This year, Oscar’s eyes are bigger than his stomach. Or bigger than our stomach, anyway. Ten Best Picture nominees? What, you may ask, is the point? If you answered commerce, move to the head of the class. NOMINATED FOR BEST PICTURE can scream from 10 ads, not just five.* Even with that extra helping, Oscar still didn’t get it all right. A few highly deserving movies failed to get their just deserts. Rebecca Miller’s The Private
Lives of Pippa Lee merited better than it got, and no picture last year delivered more enjoyment than
Pirate Radio; but complaining is a chump’s game, and hey, it’s only the Oscars.
Ever look at a long menu and not find anything you want to order? Quantity is no guarantor of quality. Still, 2010 offers some strong choices and no clear favorite. A Serious Man had the ill luck to come out at the same time as A Single Man, and nobody could remember which one they were going to see. Up in
the Air was an early favorite, but Hollywood loves a back story, and our hunch is that it will come down to a battle between ex-husband-and-wife James Cameron ( Avatar) and Kathryn Bigelow ( The Hurt
Locker). Cameron’s 3-D blockbuster will draw votes from Oscar’s technical suburbs, which may put
Avatar over the top. Choice: Avatar Prediction: Avatar
Our guess is that, whichever ex Oscar favors in Best Picture, he’ll make it up to the other in this category. Which is bad news for Quentin Tarantino ( Inglourious Basterds) and Jason Reitman ( Up in
the Air), both wearing their second nominations in this category, but neither of them is likely to take home the big prize. And Lee Daniels should understand that Precious: Based on the Novel “Push”
by Sapphire is just too long a title to engrave on a small statuette. If our theory holds up, Kathryn Bigelow should break the celluloid ceiling as the first woman to win this award. CHOICE: Kathryn Bigelow PREDICTION: Kathryn Bigelow
Now we’re moving out of the quicksand of guesswork and onto surer ground. This year, as so often happens, there is a tide in the affairs of men, which taken at the flood, leads on to fortune. Some fine work will get swamped as that tide lifts a well and deservedly loved veteran, Jeff Bridges, and carries him to the podium. It helps that there’s a “gotcha!” element at work here; the locally shot Crazy Heart was ticketed for the DVD shelves until a last-minute rescue pushed it into the big picture. George Clooney ( Up in the Air), Colin Firth ( A Single Man), Jeremy Renner ( The Hurt Locker), and Morgan Freeman ( Invictus) won’t waste much time polishing acceptance speeches. Choice: Jeff Bridges Prediction: Jeff Bridges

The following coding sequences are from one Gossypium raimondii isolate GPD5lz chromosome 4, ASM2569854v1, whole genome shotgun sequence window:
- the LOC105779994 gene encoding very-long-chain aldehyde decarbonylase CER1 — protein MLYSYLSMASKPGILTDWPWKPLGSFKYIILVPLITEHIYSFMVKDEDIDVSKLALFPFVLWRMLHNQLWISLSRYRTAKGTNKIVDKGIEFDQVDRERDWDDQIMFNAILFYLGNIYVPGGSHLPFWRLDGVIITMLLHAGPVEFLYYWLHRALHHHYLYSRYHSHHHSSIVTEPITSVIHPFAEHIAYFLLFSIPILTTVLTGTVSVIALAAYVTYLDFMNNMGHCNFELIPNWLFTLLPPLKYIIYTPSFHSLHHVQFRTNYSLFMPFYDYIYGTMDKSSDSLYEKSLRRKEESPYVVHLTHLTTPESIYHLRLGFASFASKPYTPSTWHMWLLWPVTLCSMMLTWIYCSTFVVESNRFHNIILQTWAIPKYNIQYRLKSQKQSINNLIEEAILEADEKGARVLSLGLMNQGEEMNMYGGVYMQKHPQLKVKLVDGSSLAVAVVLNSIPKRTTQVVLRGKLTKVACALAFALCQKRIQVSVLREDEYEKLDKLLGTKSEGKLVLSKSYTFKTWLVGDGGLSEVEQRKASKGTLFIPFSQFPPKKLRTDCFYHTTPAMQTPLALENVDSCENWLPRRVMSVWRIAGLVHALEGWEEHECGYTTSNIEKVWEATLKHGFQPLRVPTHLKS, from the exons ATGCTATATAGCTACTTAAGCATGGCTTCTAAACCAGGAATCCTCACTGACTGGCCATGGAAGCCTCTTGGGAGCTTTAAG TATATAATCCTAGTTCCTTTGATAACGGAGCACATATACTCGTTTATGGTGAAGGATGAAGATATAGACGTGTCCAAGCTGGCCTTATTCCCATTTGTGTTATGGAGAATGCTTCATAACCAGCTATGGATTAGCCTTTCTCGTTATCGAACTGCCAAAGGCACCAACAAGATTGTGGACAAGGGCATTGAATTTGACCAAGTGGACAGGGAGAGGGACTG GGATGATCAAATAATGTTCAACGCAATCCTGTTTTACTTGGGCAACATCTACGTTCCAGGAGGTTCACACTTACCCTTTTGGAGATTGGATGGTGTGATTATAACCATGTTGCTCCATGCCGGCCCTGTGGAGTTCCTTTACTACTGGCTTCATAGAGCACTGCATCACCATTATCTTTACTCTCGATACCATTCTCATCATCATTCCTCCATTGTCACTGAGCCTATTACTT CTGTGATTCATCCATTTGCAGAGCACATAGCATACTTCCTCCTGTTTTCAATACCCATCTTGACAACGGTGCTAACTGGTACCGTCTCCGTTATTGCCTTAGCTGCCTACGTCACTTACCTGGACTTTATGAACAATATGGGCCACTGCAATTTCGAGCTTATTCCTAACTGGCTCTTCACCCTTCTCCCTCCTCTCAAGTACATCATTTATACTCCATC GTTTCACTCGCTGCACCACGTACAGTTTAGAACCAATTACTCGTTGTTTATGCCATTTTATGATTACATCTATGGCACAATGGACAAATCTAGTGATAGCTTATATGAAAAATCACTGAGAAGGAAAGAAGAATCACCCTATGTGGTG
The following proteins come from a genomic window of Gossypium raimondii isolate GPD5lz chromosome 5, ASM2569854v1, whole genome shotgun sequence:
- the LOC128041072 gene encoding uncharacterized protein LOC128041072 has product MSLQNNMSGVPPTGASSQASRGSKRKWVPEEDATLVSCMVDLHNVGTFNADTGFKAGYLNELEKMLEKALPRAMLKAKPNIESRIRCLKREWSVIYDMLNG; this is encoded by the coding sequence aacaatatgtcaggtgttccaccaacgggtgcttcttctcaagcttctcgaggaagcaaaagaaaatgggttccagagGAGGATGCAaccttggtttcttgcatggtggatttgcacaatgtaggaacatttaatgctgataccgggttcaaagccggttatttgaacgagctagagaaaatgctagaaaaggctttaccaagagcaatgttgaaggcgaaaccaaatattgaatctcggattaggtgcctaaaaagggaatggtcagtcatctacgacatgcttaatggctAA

That same mojo of fate is turning Best Actress into a one-woman race. Never mind that Meryl Streep cooks up another delicious dish (and a record-setting 16th nomination) as Julia Child (in Julie and Julia), or that that other grande dame, Helen Mirren, unleashes an epic performance as Mme. Tolstoy in The Last Station. Newcomers Gabourey Sidibe ( Precious) and Carey Mulligan ( An Education), thanks for playing. This time, the stars line up for Sandra Bullock, a talented actress who’s found Oscar gold in The Blind Side, a feel-good based-on-a-true-story sports movie just a degree removed from a TV movie-of-the-week. Choice: Helen Mirren Prediction: Sandra Bullock
BEST SUPPORTING ACTOR In a field of locked-up acting categories, the biggest lock is probably Cristoph Waltz, the unknown Austrian actor discovered and cast by star maker Quentin Tarantino as Hans Landa, “The Jew Hunter,” in Inglourious Basterds. Left on the outside looking in are Christopher Plummer ( The Last Station), Matt Damon ( Invictus), Woody Harrelson ( The Messenger), and Stanley Tucci, who should have been recognized for Julie and Julia and was nominated instead for The Lovely Bones. Choice: Cristoph Waltz Prediction: Cristoph Waltz
We see you, all right: Zöe Saldana in Avatar
* There is precedent, however. In the ’30s and early ’40s, the Best Picture lists swelled, topping out at 12 nominees in ’34 and ’35.
A queen no more: Helen Mirren in The Last Station